For many investors, the idea of short selling shares not only raises questions about how the mechanics of such trading actually works but also conjures the unpalatable prospect of sustaining heavy losses should it all go wrong. But that doesn’t mean it’s a bad thing to study companies in the market that have the dubious honour of having high levels of ‘short interest’. In fact, because short sellers tend to be very, very smart investors, examining their trades can provide a crucial insight into which shares you probably ought to dump from your portfolio.
Short selling as an indicator
With the exception of the occasional headline in the financial press, the strategies that drive the short selling activities of boutique hedge funds and large investment banks are generally not well known. But research suggests that these smart money managers are some of the most informed investors around, skilled at processing information and adept at identifying future events that will negatively impact on share prices. After all, borrowing stock from an institutional holder (via a broker) and then selling it in the market with the expectation that its value will fall, is one that comes with theoretically limitless financial risk. If the stock actually rises and the trade has to be reversed, the short seller may need deep pockets, a strong appetite for risk and a potentially long investment horizon before the bet comes good - clearly this isn’t a game for widows and orphans!
Unsurprisingly, academics have spent years examining the impact of short selling and many agree that an anomaly exists whereby heavily shorted stocks often fall in price. Not only that, but a stock that is being short sold can act like a magnet to other short sellers, who join the trade and push the price down further. Researchers have concluded that this anomaly is driven by a perception among other investors that short sellers are actually rather good stock pickers.
Finding short interest
But while an anomaly plainly exists, any investor wanting to act on it needs to do their homework to properly understand which shares have the highest levels of short interest. Unfortunately, simply perusing the FCA’s regularly updated list of short selling positions won’t cut it. Not only is it necessary to identify high percentage short interests, but investors also need to put that in the context of shares outstanding in a given company and how expensive it is for short sellers to borrow that stock to sell on.
In 2011, analysts at Thomson Reuters introduced what they called the StarMine short interest model that takes a more holistic view of measuring short interest. It ranks stocks in the market according to the number of shares sold short and the number of shares outstanding but also looks at the overall level of institutional ownership in each stock. This institutional ownership element is vital because it’s used as a proxy for the likely amount of shares that are available for short sellers to ‘borrow’. Among the cogs and springs that make the short selling process work, brokers typically use institutional shares to lend out and set their charges according to the level of supply. As a result, where institutional ownership is comparatively low, and supply is limited, hedge funds that want to short the stock will have to pay a higher price to borrow the stock, which reduces the margins on their expected gains. Thus selling these stocks requires a much greater confidence that the stock is a dud. For any investor using short selling as a signal, it’s therefore essential to not only screen the market for short interest positions but also take account of the level of conviction behind those trades.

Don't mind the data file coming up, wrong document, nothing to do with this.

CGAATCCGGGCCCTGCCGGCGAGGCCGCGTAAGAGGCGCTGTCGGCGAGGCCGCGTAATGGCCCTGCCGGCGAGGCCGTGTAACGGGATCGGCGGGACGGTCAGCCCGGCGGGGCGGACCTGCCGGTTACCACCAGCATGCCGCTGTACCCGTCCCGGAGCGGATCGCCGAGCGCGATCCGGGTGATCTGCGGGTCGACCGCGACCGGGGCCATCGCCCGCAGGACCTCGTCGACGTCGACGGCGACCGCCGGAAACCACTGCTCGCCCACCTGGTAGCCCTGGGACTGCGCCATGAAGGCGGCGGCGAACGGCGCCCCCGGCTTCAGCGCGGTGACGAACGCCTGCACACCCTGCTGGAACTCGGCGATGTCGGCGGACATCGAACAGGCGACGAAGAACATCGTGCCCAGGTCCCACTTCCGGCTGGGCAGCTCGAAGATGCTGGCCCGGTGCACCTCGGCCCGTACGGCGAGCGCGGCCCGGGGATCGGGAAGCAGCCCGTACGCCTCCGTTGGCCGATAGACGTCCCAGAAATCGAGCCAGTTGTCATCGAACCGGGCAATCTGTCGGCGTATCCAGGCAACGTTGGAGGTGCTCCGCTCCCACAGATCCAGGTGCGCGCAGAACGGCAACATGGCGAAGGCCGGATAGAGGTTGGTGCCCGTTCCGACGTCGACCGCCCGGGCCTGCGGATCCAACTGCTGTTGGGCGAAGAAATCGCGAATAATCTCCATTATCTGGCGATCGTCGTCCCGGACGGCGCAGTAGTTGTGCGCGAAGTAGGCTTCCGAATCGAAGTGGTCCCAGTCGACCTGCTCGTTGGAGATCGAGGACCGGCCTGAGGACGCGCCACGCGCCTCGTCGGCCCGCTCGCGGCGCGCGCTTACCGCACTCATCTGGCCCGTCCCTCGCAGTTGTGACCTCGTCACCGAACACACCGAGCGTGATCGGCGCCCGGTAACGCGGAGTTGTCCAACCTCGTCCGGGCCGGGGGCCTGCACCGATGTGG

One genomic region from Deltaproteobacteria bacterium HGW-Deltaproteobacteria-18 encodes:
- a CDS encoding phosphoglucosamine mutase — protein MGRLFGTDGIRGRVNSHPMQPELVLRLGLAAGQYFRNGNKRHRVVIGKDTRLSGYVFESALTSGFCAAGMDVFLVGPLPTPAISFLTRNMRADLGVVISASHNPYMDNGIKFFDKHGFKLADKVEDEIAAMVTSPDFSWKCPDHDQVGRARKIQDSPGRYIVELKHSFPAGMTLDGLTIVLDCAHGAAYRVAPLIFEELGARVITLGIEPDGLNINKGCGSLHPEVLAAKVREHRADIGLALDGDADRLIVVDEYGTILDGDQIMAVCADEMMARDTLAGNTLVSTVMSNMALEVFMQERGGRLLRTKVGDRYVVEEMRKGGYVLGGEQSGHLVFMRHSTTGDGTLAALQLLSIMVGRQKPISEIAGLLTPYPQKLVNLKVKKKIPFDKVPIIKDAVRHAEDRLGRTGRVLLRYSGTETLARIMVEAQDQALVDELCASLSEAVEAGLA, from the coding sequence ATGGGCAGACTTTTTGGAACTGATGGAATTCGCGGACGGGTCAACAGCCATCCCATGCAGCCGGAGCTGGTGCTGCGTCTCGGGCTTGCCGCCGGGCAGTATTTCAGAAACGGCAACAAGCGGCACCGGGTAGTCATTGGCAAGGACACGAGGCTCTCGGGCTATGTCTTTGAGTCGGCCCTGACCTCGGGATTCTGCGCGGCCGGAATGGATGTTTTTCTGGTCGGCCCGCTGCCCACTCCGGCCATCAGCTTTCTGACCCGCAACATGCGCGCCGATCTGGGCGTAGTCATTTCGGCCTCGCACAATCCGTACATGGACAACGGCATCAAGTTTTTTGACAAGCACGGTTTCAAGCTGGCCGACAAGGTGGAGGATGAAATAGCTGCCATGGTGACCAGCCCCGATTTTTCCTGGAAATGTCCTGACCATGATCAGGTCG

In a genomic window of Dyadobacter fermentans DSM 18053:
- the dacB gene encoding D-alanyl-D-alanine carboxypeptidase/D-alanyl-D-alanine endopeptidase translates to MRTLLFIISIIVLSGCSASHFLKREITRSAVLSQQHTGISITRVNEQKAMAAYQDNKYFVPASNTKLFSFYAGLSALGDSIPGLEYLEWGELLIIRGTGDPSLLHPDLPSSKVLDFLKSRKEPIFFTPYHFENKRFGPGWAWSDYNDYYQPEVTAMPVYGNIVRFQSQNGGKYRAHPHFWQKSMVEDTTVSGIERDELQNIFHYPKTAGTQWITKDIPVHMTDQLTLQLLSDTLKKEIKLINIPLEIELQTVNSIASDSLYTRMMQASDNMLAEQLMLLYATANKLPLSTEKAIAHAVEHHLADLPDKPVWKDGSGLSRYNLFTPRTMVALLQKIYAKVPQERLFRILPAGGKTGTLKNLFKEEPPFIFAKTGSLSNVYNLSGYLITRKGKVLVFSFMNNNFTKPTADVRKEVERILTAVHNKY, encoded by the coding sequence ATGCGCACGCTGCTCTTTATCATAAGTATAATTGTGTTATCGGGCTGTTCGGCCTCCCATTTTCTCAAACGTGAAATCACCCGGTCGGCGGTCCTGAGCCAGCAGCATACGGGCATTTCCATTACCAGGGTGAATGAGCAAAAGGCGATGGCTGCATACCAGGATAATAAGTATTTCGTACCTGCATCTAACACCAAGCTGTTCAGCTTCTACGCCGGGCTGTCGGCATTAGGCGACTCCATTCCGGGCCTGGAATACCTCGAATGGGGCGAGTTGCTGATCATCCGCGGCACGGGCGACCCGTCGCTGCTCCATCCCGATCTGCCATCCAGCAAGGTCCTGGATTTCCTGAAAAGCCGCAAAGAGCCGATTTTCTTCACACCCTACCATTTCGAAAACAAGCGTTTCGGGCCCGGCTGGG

The StarMine model also smooths out a few idiosyncrasies that crop up with short selling, including whether there are any merger impacts and any dividend distribution effects. In the case of proposed mergers, short sellers can often take long and short positions in target and purchasing companies with the aim of making a profit on both sides of the trade. In the case of dividends, short sellers are technically on the hook for making dividend payments on stock they have sold in the market, which means they often temporarily cover their positions during dividend payment periods. In both of these cases the results can skew the real picture of where high levels of short interest really lie.
If this all sounds rather complex, fear not… in the coming weeks we at Stockopedia will be introducing our own Short Interest Rank to help investors get a detailed insight into which stocks are being short sold and which are likely to be high probability downside bets. This is to be part of our upcoming ‘Ownership’ add-on which will also incorporate Insider and Institutional trading activity on a pan-European basis. If you want to be one of the first to on the list to test out this new feature - please sign up here.
Can following short sellers be profitable?
There is no shortage of research backing the theory that following the lead of short sellers can be profitable. In the case of the StarMine model, which was tracked on US exchanges between 2004 and 2010, it generated annualised absolute returns of 13% on equal weighted long/short deciles. For long only investors (i.e. most of us who buy and hold), the relevance of these findings - and of the fact that stocks with high levels of short interest often fall in price - is that there’s something to learn from the red flags that short sellers wave. Given the highly regarded stock picking abilities of these specialist investors, getting an accurate view of which stocks have high and low (or no) levels of short interest is a significant indicator about what to avoid.
Filed Under: Short Selling,